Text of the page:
Abstract: My PhD research topic is visual social media and vernacular responses to environmental issues in China. I took this photo by iPhone in Gulei in December 2015. Once, Gulei was a well-off fishing village with a beautiful beach in south eastern China, however, the fortune of local residents was changed after the Paraxylene (PX) petrochemical plant was built nearby. Despite this local residents made huge efforts to resist the plant construction, they failed with no doubt. After a series of large scale anti-PX protests in China, the initial support from mainstream media was replaced by imploring the public to remain calm and claiming that China needs more PX manufacturing – otherwise the chemical industry will lose out to Korea and Singapore. The protests in Gulei thus were labelled as “nimbyism”. After two explosions erupted in 2013 and 2015, to protect their children and senior citizens from the air pollution, the local residents had to abandon their livelihoods and moved away from their hometown. They are so called “Environmental Migrants”.
Hoda Biglari Afshar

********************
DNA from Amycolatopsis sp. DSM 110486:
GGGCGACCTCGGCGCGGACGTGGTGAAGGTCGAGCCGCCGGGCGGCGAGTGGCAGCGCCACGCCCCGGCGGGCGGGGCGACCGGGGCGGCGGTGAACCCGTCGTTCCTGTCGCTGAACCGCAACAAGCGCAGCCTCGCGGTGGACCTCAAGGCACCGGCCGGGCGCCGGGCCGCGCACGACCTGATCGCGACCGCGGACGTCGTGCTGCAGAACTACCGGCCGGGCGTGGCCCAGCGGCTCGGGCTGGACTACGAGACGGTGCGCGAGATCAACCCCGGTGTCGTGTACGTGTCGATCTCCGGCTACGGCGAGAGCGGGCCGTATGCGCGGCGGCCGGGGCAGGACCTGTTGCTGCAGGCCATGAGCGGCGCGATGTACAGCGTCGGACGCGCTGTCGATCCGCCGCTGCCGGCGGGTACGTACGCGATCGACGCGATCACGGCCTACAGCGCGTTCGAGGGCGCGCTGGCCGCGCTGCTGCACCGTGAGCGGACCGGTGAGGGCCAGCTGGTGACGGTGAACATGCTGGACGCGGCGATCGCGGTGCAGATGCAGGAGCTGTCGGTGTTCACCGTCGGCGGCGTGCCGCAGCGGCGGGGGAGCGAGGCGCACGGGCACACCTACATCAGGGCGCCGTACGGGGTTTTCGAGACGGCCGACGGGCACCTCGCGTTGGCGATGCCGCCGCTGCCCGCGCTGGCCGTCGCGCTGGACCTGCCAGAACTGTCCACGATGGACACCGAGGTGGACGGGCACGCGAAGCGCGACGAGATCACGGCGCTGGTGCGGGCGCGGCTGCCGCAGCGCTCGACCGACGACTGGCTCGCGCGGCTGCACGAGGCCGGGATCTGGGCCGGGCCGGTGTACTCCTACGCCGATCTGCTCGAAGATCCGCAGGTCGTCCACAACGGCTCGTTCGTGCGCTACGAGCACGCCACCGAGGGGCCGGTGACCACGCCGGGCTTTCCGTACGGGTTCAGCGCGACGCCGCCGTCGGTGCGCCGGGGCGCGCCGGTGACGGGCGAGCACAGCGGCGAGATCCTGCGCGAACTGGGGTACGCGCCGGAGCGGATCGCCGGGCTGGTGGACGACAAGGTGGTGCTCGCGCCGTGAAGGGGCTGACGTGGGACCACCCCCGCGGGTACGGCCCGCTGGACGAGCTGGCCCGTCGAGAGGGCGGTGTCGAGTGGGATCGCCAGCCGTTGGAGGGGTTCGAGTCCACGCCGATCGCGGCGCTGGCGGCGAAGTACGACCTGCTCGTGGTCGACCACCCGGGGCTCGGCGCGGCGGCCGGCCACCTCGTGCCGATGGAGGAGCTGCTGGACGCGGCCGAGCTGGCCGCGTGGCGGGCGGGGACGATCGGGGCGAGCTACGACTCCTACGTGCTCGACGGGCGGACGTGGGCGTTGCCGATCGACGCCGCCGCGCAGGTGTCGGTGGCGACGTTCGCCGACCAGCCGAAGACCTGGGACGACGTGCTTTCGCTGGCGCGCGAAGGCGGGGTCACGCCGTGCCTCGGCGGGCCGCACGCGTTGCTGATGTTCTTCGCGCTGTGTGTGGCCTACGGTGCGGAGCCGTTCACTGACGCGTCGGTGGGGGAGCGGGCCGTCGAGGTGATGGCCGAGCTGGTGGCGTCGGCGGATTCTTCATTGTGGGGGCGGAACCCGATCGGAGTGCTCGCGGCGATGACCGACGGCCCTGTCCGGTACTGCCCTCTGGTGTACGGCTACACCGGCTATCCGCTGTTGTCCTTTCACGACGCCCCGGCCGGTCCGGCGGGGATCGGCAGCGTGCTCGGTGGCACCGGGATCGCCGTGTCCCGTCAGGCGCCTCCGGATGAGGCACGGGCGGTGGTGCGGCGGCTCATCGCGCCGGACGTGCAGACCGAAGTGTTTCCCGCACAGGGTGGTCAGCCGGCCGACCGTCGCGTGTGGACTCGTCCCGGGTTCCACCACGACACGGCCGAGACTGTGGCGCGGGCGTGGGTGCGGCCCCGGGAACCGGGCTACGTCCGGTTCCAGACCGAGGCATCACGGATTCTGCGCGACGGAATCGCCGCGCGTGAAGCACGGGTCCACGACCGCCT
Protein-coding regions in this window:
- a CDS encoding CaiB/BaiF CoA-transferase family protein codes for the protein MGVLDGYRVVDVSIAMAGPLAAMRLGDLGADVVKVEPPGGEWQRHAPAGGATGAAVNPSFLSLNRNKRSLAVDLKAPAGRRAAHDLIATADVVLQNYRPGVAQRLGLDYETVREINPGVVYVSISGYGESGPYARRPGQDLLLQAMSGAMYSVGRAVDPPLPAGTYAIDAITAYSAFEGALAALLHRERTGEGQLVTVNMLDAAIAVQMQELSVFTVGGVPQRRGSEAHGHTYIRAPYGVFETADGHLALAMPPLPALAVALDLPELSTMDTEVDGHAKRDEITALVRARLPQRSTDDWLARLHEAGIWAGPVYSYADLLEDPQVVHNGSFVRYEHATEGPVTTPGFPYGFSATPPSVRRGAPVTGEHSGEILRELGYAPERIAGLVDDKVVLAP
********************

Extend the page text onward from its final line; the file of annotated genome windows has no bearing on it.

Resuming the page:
Title: Under Western Eyes
Abstract: This image belongs to a photographic series that I made as part of the creative practice of my research. The intention behind this work is to criticize the continual representation of Islamic women in the contemporary art world as veiled, subjugated and suppressed. The veil—seen as a sort of forced enclosure—has become the dominant mode of representing Islamic women in the West and it either serves as a symbol and tool of oppression, or is celebrated as an exotic commodity. Through creating these images, I intend to emphasize the reductive interpretation of the identity of Muslim women in the West and praising of such imagery as an attitude bound up with aspects of exoticism.
Title: He Stood There To Watch